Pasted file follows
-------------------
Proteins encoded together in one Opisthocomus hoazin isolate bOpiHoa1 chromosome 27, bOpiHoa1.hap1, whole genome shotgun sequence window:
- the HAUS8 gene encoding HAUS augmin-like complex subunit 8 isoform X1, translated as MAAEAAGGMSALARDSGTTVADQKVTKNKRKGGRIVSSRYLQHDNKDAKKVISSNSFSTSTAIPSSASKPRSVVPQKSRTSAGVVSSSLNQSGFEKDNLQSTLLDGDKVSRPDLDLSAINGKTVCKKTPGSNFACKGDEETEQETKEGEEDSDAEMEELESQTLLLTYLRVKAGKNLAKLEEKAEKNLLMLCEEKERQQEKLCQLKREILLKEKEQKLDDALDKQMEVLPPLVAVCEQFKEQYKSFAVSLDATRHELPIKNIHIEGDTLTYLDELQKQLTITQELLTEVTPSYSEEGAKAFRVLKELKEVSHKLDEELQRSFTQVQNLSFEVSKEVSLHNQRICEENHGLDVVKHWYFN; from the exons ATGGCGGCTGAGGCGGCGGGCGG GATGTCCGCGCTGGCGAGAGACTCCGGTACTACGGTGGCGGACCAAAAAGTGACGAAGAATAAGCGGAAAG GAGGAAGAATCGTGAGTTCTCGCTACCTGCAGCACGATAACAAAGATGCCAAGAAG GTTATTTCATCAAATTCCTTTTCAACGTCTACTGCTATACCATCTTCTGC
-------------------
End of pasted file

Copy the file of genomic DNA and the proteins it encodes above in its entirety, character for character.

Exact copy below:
Proteins encoded together in one Opisthocomus hoazin isolate bOpiHoa1 chromosome 27, bOpiHoa1.hap1, whole genome shotgun sequence window:
- the HAUS8 gene encoding HAUS augmin-like complex subunit 8 isoform X1, translated as MAAEAAGGMSALARDSGTTVADQKVTKNKRKGGRIVSSRYLQHDNKDAKKVISSNSFSTSTAIPSSASKPRSVVPQKSRTSAGVVSSSLNQSGFEKDNLQSTLLDGDKVSRPDLDLSAINGKTVCKKTPGSNFACKGDEETEQETKEGEEDSDAEMEELESQTLLLTYLRVKAGKNLAKLEEKAEKNLLMLCEEKERQQEKLCQLKREILLKEKEQKLDDALDKQMEVLPPLVAVCEQFKEQYKSFAVSLDATRHELPIKNIHIEGDTLTYLDELQKQLTITQELLTEVTPSYSEEGAKAFRVLKELKEVSHKLDEELQRSFTQVQNLSFEVSKEVSLHNQRICEENHGLDVVKHWYFN; from the exons ATGGCGGCTGAGGCGGCGGGCGG GATGTCCGCGCTGGCGAGAGACTCCGGTACTACGGTGGCGGACCAAAAAGTGACGAAGAATAAGCGGAAAG GAGGAAGAATCGTGAGTTCTCGCTACCTGCAGCACGATAACAAAGATGCCAAGAAG GTTATTTCATCAAATTCCTTTTCAACGTCTACTGCTATACCATCTTCTGC